Gibson says that he set out to “transcend language with the message through an image.” Chances are that even the film industry, skeptical and skittish about the project, will have to recognize his artistic triumph. How its millions of viewers will reckon with the movie is another story. We think that it will induce humility rather than triumphalism. The film is so enthralling that perhaps some viewers will have to remind themselves that it is just a movie and not a substitute for the New Testament, much less for sacramental liturgies or the stations of the cross familiar to so many Christians during Lent. If, having seen and endured the film, Christians are able in a fresh way to wonder at the vault of the Sistine Chapel, if they can humbly return to their churches to participate in the spoken and sacramentally enacted Word, then Gibson’s Passion will have proven to be something even better than what it certainly is—the best movie ever made about Jesus Christ.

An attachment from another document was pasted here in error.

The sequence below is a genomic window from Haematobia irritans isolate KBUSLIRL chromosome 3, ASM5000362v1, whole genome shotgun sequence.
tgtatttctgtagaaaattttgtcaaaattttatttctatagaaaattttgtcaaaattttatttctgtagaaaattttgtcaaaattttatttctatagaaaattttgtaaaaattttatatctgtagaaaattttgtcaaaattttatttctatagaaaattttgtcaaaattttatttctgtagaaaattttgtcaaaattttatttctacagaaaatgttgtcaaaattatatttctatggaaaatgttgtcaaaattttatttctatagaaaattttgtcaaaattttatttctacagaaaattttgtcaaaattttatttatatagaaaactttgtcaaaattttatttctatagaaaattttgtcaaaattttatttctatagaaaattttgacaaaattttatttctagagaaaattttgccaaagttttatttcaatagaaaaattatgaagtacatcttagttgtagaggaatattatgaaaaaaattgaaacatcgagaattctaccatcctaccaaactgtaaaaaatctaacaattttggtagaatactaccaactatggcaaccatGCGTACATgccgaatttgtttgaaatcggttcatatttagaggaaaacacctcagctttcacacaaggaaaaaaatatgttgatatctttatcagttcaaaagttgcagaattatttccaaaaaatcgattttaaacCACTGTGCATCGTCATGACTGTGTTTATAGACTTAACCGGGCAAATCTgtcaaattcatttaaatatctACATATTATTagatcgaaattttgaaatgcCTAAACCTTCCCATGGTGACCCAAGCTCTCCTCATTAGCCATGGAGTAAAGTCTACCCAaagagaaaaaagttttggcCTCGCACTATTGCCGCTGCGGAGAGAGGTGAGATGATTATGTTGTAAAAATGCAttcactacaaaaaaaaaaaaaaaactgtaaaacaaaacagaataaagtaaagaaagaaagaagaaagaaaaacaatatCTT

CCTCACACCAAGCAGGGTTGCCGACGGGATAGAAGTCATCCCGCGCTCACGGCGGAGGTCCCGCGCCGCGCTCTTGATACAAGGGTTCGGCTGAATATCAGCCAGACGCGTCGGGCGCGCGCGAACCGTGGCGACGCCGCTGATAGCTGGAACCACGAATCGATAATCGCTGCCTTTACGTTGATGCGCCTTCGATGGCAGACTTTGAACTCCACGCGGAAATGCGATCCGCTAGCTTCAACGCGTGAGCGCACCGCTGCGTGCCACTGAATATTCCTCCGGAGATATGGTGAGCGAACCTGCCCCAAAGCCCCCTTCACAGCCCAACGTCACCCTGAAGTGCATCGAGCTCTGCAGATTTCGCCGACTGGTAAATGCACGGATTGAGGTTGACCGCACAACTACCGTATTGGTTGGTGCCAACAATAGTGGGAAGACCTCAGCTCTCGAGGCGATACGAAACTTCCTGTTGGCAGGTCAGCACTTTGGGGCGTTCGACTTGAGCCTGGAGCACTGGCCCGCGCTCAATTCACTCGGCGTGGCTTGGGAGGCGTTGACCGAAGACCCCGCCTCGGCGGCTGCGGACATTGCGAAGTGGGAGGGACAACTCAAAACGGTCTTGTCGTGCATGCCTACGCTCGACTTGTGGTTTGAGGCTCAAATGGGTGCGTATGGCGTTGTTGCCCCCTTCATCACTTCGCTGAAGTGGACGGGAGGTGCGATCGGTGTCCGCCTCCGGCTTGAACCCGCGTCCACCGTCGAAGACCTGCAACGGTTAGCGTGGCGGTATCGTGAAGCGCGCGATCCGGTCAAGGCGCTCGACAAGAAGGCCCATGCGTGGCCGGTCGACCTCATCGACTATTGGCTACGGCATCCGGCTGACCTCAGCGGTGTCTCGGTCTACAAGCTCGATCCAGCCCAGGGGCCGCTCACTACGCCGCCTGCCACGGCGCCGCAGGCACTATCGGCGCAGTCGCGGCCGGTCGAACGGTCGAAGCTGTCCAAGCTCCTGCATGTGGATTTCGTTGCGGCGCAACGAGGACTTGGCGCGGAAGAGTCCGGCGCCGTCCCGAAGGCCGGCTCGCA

Russell Hittinger is the William K. Warren Professor of Catholic Studies at the University of Tulsa.

Elizabeth Lev teaches Christian art and architecture at Duquesne University’s Rome campus.